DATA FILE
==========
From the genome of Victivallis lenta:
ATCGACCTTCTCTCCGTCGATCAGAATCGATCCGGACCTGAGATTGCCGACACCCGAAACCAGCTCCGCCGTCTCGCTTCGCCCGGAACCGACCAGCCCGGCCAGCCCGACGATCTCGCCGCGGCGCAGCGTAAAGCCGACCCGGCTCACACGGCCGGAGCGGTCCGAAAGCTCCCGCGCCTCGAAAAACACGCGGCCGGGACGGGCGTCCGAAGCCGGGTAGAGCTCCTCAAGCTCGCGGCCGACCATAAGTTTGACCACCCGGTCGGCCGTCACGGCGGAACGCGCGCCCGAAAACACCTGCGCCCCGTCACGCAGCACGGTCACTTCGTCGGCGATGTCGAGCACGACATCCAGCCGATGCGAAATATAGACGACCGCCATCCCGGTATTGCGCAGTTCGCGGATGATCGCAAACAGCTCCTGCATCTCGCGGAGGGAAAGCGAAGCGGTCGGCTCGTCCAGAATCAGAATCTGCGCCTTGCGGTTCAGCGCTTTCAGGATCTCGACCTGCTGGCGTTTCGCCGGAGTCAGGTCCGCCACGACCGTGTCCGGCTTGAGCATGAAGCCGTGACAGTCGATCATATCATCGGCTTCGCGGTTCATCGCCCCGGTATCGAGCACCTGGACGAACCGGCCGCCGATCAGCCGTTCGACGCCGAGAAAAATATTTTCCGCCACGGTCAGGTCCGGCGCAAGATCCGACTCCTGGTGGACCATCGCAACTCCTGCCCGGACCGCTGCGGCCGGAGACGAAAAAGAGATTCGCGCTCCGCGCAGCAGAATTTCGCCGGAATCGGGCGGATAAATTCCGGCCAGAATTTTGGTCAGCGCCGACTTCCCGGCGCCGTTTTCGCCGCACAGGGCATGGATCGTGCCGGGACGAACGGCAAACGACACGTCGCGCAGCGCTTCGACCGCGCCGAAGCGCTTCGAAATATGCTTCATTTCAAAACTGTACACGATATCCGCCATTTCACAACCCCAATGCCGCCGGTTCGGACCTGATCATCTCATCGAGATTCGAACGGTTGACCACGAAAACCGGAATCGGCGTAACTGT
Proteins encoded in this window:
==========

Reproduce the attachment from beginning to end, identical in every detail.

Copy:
From the genome of Victivallis lenta:
ATCGACCTTCTCTCCGTCGATCAGAATCGATCCGGACCTGAGATTGCCGACACCCGAAACCAGCTCCGCCGTCTCGCTTCGCCCGGAACCGACCAGCCCGGCCAGCCCGACGATCTCGCCGCGGCGCAGCGTAAAGCCGACCCGGCTCACACGGCCGGAGCGGTCCGAAAGCTCCCGCGCCTCGAAAAACACGCGGCCGGGACGGGCGTCCGAAGCCGGGTAGAGCTCCTCAAGCTCGCGGCCGACCATAAGTTTGACCACCCGGTCGGCCGTCACGGCGGAACGCGCGCCCGAAAACACCTGCGCCCCGTCACGCAGCACGGTCACTTCGTCGGCGATGTCGAGCACGACATCCAGCCGATGCGAAATATAGACGACCGCCATCCCGGTATTGCGCAGTTCGCGGATGATCGCAAACAGCTCCTGCATCTCGCGGAGGGAAAGCGAAGCGGTCGGCTCGTCCAGAATCAGAATCTGCGCCTTGCGGTTCAGCGCTTTCAGGATCTCGACCTGCTGGCGTTTCGCCGGAGTCAGGTCCGCCACGACCGTGTCCGGCTTGAGCATGAAGCCGTGACAGTCGATCATATCATCGGCTTCGCGGTTCATCGCCCCGGTATCGAGCACCTGGACGAACCGGCCGCCGATCAGCCGTTCGACGCCGAGAAAAATATTTTCCGCCACGGTCAGGTCCGGCGCAAGATCCGACTCCTGGTGGACCATCGCAACTCCTGCCCGGACCGCTGCGGCCGGAGACGAAAAAGAGATTCGCGCTCCGCGCAGCAGAATTTCGCCGGAATCGGGCGGATAAATTCCGGCCAGAATTTTGGTCAGCGCCGACTTCCCGGCGCCGTTTTCGCCGCACAGGGCATGGATCGTGCCGGGACGAACGGCAAACGACACGTCGCGCAGCGCTTCGACCGCGCCGAAGCGCTTCGAAATATGCTTCATTTCAAAACTGTACACGATATCCGCCATTTCACAACCCCAATGCCGCCGGTTCGGACCTGATCATCTCATCGAGATTCGAACGGTTGACCACGAAAACCGGAATCGGCGTAACTGT
Proteins encoded in this window: